Can You Fill A Prescription Early At A Different Pharmacy?
You can fill a prescription early at a different pharmacy for the same medication if you get a new prescription from your medical provider even if you still have a supply of medication on hand. That’s the benefit of using EasyDrugCard – there are no restrictions.
If you have a prescription at your local pharmacy you can get a refill at any time when using the EasyDrugCard prescription drug discount card. Unlike insurance, there are no early refill restrictions because you are paying the full discounted price yourself – not your insurance company.
If you filled your prescription at a large chain like Walgreens or CVS you can get a refill at any of their pharmacies nationwide – as long as you stick within the same chain that has your original prescription on file. You would not be able, for instance, to refill a prescription at Walgreens if your original fill was at CVS.
There are however filling restrictions regardless of using insurance or a discount drug card on schedule II controlled substances. According to the U.S. Department of Justice Drug Enforcement Administration website:
“Prescriptions for schedule II controlled substances cannot be refilled. A new prescription must be issued. Prescriptions for schedules III and IV controlled substances may be refilled up to five times in six months. Prescriptions for schedule V controlled substances may be refilled as authorized by the practitioner.”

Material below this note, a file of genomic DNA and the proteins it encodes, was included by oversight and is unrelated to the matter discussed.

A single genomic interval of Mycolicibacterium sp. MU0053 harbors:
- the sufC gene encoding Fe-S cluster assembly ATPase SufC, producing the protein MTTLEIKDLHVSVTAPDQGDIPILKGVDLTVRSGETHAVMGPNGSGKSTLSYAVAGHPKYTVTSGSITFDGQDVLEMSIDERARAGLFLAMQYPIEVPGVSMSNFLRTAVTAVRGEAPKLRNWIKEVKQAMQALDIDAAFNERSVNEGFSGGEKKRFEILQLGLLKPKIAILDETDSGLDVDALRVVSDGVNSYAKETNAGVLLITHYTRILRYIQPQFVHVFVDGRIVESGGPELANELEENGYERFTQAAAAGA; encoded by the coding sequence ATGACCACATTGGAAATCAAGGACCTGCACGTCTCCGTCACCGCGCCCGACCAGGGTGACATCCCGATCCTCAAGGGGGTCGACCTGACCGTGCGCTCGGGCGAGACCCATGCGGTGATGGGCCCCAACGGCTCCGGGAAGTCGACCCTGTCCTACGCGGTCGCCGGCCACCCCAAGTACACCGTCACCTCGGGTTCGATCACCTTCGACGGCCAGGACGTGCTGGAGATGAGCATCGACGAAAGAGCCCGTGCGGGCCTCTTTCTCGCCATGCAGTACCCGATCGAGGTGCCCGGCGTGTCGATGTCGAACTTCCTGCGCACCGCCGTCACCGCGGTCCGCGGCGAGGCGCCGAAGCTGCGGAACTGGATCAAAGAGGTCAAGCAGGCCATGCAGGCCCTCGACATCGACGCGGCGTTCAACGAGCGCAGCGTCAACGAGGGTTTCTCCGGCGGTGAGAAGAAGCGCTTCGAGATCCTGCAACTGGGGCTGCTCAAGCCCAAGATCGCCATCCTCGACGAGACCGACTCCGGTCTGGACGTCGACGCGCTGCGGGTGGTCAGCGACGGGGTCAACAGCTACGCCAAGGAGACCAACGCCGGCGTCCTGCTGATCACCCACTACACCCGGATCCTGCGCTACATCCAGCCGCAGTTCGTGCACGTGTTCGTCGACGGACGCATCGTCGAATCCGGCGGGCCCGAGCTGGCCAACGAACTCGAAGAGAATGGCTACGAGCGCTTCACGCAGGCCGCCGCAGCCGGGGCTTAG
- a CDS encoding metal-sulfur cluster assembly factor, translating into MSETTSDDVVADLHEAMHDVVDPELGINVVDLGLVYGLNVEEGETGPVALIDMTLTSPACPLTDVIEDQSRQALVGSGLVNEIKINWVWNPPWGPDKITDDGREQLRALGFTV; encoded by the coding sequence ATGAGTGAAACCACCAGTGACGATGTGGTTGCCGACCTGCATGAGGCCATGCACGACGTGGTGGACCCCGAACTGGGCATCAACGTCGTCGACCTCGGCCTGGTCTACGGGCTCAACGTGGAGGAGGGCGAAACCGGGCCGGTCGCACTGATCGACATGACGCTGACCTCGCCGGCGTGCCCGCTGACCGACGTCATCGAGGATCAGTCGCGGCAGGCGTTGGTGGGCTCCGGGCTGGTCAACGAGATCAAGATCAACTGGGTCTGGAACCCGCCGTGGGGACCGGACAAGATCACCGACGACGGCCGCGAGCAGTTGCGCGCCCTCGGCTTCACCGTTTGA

Schedule II controlled substances are highly regulated to prevent abuse or harm and have reporting requirements to the DEA by pharmacies. Examples of Schedule II narcotics include: hydromorphone (Dilaudid), methadone (Dolophine), meperidine (Demerol), oxycodone (OxyContin, Percocet), and fentanyl (Sublimaze, Duragesic). Other Schedule II narcotics include: morphine, opium, and codeine.
Pharmacists use discretion when filling narcotic prescriptions
Pharmacists are not careless and don’t turn a blinds-eye to consistent early narcotic refill requests. According to Pharmacy Times contributor Jason Poquette, a pharmacist and a 1993 graduate of the University of Connecticut School of Pharmacy. “pharmacists who are repeatedly confronted with early refill requests have a responsibility to say ‘no.’ Those who ignore this issue and repeatedly fill narcotics too soon are being careless with their license and the profession’s reputation.”
If you lost, accidentally destroyed, misplaced, or you simply would like to get an additional supply of your medication before you consumed it all, you can get another prescription from your physician’s office to replace it.
Unlike insurance, with a prescription discount card there are no “refill too soon” restrictions preventing you from getting additional medication.
Remember, when using our prescription drug savings card there are no restriction limitations like there would be with a health insurance plan.
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